Monkey See, Monkey Do.

5th April 2010

Single Player First Person Shooter Maps and Mods for Half-Life 1, 2 and Episodes 1, 2 and 3

I am intrigued by the use of video games for uses other than entertainment. I’ve heard of treatment for arachnophobia with Unreal Tournament and I seem to remember something about vertigo too.

I have little doubt that lots of people have experimented with games for education, in fact there’s at least one HL2 mod that attempts to teach science and history called DoomEd. If I were 25 years younger this would probably be one area of study I would have focused on.


2009 seems to have been the year for the “alternative” mod, where instead of shooting, the player has other tasks to perform and reach a different objective than simply “beating” the game. Examples include Radiator and Dear Esther.

Whilst I haven’t added them to the site, that doesn’t mean I don’t think the authors have done a great job and I highly recommend you try them. Anything that changes people’s perspective of games and “First Person Shooter” games in particular has my humble approval.

Turing Test and Pattern Recognition

A while back I suggested a Turing Test for gamers, where the player had to guess whether the opponent he or she were playing was a human or not. I have a few other ideas in a similar vein and would like to present one to you now.

I would like to propose a mod that tests pattern recognition. Please allow me to set the scene with my crappy story writing and then discuss the details…..

The mod starts with a black screen with barely audible battle sounds. A bright flash of white light and a very loud crash interrupt your concentration. The player is standing in a semi-circle with a group of other City 17 Rebels. In front of them is the rebel commander. “Listen up people, your task in this semi-training exercise is to do EXACTLY as you are TOLD and SHOWN. Now separate, and go to your designated point. Good Luck!”

And so the mod starts.

Simon Says

So, what is the mod all about? It’s basically a test, a test of your ability to watch and follow patterns. Think Simon Says on Steriods.

Want an Example? I thought you might….

You follow your squad leader into a small clearing, with some destroyed buildings surrounding you. A warning siren sounds and a wave of Manhacks can be heard approaching. You are told to wait in the corner where you can see all the action. A few manhacks suddenly appear overhead bu the squad leader doesn’t shoot straight away. A second wave appear and he starts shooting. The wave is a very set pattern and the order of the kills important.

From one of the buildings come 3 Combine soldiers. The squad leader shoots the Elite Guard first and then the one carrying the shotgun and finally the last one. He then continues shooting at the remaining manhacks, who, by the way, have stayed in exact formation. These manhacks don’t attack the squad leader, just fly overhead.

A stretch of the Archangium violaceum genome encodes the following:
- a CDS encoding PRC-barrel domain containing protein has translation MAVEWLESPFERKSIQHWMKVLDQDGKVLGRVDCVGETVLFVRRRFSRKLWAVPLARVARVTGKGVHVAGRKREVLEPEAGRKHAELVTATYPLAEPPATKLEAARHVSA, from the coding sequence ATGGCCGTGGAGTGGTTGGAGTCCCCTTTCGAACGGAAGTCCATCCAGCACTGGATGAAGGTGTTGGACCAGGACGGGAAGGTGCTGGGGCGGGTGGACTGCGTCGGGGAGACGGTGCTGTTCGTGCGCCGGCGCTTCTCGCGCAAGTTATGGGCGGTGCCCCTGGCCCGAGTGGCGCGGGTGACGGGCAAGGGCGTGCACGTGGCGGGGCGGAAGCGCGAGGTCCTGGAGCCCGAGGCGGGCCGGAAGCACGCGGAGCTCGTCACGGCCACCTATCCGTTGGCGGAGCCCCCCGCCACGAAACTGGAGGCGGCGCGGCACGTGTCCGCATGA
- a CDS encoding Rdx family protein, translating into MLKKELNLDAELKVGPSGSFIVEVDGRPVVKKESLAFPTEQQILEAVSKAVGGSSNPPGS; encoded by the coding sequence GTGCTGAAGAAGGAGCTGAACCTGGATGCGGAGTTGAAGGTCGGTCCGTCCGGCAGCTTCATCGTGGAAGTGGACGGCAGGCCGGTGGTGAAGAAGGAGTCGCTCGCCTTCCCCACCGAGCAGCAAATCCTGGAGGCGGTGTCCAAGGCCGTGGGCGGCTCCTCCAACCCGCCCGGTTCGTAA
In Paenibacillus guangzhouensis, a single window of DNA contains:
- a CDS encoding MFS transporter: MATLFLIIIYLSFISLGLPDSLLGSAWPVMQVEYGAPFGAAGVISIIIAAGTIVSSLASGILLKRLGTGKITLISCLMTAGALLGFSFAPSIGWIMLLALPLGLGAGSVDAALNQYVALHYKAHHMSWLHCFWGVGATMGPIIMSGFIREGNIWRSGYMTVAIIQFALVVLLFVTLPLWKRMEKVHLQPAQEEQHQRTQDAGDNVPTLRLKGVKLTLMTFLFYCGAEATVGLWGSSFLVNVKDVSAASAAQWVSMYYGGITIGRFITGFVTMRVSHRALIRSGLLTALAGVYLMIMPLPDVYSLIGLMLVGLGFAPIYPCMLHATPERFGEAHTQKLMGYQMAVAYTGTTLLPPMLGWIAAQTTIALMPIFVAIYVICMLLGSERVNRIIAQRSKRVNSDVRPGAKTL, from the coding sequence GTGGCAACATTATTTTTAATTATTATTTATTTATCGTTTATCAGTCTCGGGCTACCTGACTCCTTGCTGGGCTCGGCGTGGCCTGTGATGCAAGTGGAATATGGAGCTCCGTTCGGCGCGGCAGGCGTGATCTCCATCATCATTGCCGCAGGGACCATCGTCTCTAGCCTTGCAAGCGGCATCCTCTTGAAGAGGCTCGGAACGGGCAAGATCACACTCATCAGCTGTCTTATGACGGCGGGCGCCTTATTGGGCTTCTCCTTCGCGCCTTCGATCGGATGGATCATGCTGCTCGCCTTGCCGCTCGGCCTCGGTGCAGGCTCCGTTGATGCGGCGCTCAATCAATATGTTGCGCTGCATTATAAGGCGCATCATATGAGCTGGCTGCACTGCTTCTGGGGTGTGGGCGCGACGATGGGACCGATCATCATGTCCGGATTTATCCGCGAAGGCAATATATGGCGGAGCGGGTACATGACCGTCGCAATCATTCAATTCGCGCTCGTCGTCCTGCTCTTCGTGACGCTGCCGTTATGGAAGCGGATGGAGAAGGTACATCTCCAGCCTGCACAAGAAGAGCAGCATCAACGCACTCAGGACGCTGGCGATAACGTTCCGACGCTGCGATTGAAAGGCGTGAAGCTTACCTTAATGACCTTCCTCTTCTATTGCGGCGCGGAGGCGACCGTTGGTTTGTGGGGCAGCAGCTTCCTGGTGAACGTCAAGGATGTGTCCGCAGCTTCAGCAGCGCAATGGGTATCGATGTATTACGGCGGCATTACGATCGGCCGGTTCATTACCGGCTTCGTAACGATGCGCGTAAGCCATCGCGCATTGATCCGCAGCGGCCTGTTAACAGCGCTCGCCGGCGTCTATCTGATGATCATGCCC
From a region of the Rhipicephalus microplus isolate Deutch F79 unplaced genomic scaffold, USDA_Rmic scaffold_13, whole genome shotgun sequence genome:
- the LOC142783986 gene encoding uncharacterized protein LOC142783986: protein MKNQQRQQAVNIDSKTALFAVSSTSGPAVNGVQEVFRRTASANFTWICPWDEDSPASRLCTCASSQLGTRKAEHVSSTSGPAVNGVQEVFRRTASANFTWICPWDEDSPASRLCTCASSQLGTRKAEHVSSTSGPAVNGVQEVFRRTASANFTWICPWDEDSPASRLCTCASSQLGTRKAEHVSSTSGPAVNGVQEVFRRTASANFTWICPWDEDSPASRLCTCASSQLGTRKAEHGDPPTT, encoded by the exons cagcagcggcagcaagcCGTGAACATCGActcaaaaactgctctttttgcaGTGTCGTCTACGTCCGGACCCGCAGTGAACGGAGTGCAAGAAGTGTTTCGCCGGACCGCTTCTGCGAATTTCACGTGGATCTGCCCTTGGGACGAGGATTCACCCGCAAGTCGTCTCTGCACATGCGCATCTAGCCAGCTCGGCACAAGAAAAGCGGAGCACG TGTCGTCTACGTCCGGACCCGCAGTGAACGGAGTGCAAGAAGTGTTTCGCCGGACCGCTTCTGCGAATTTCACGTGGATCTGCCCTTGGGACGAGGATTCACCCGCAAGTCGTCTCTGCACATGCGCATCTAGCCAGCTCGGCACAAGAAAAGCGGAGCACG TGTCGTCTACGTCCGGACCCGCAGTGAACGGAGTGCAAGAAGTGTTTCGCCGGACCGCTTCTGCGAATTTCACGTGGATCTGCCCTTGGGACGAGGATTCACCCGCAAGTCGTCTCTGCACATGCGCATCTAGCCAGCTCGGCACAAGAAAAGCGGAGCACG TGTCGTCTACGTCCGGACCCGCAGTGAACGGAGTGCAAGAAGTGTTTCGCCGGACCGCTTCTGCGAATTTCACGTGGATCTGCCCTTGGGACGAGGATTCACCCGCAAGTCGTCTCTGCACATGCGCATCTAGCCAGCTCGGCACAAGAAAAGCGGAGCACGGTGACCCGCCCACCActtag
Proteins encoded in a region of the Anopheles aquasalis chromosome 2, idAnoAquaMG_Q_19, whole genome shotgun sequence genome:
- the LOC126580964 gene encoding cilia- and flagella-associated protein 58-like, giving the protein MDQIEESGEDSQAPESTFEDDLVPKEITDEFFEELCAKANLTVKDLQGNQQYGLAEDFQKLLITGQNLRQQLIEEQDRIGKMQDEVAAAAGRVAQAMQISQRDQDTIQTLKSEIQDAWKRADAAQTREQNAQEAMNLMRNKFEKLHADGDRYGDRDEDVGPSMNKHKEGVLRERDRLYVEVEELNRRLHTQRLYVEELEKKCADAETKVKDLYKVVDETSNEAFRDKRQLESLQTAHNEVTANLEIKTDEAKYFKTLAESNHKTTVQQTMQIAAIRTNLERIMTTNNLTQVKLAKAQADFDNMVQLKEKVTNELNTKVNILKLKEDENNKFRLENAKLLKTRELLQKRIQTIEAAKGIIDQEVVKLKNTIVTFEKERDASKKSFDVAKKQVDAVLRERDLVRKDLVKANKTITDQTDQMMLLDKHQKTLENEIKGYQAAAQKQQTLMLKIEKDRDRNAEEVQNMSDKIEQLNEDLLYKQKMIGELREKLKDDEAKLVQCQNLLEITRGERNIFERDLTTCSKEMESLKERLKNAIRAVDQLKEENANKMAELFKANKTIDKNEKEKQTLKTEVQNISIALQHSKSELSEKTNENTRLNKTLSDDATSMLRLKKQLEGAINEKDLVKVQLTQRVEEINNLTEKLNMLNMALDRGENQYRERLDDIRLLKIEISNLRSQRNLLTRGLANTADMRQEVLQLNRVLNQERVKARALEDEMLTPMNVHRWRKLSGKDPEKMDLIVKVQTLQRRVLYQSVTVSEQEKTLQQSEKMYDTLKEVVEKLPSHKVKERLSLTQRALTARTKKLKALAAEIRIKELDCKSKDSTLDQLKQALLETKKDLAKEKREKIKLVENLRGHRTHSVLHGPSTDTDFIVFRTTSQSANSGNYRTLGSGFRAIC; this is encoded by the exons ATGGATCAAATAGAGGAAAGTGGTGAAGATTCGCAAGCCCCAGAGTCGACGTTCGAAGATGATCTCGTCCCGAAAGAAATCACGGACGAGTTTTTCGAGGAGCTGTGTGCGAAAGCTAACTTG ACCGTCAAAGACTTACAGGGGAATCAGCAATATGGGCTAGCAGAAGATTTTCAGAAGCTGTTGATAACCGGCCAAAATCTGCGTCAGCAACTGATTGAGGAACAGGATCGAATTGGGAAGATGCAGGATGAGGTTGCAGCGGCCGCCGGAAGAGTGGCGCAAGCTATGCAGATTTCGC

He comes running back to you and shouts “You got that, soldier?”

It’s your turn and off you run into the centre of the clearing. As he said, good luck.

Easy Does It

If you don’t get the exact order right, it just starts again, there’s no death for failing, at least not at the beginning.

Now, in the early levels things happen exactly the way you saw them but in later levels the entrance of enemies change but the kill order must be the same. Don’t think it’s just in the simply clearing I describe but a host of indoor and outdoor situations.

The kind of patterns varying too. Maybe it’s kill order or perhaps it’s timing, but one thing is for sure, each new scenario is harder than the last. The patterns become harder and harder to distinguish.

One of the reasons I enjoy playing FPS games is that challenge of shooting moving targets. The manhack is perfect for that because it can move in any direction. Now, this mod uses shooting as the main gameplay mechanic, rather than simply pressing buttons or opening doors. But that doesn’t mean it wouldn’t include that, it’s just that shooting is the main element of pattern.

Free Order

There are things happening all around you and you need to consider many aspects. Some elements are “free order”, meaning it doesn’t matter what order you kill or do them in. Of course, they will be subtly noted, if you are paying attention.

I envisage a very simple start but a truly epic final level that takes at least 15 minutes to complete, of course, that means you have to watch for 15 minutes, so a way needs to be found of condensing it somehow.

I don’t want you to think that it’s simply a case of more enemies each time either. That will be part of it but the enemies will become stronger, making it hard to accomplish the order.

So, what do you think?


  1. Tyk-Tok

    I could envisage that taking on a bit of a puzzle mentality. Certain goals, such as deactivating a forcefield or deploying a light bridge. Only with such an enemy dead at the right time, a keycard is dropped or AR2 alt fire is used a la Human Error. Could be really interesting.

  2. Grey Acumen

    I love puzzles, but I find the simon says approach doesn’t really strike me as being terribly educational. I definitely like the concept behind DoomEd. The idea that you’re actually using historical facts as hints for how to play the game is a great idea, though hard to incorporate.

    Personally I enjoy the logic used in games like Portal, Research & Development, and The Trap; that of learning concepts in general. you are given an item and have to discover the ways in which it can be used, etc.

    Really, it’s not hard to make learning fun(or at the very least, enjoyable), it’s just a matter of demonstrating practical applications of the point you’re teaching. The less contrived the situation, the better.

    1. My idea isn’t related to learning directly, more to test your pattern recognition and maybe help improve it.

  3. Robert Yang

    I always meant to demand a better answer from you, actually — why don’t you list the experimental “art mods”? Let people decide what they make of them. It’s a lively debate that probably everyone has an opinion on. Plus, the site’s mission statement reads: “The site’s content is focused on single player maps and mods for the Half-Life series of FPS games.”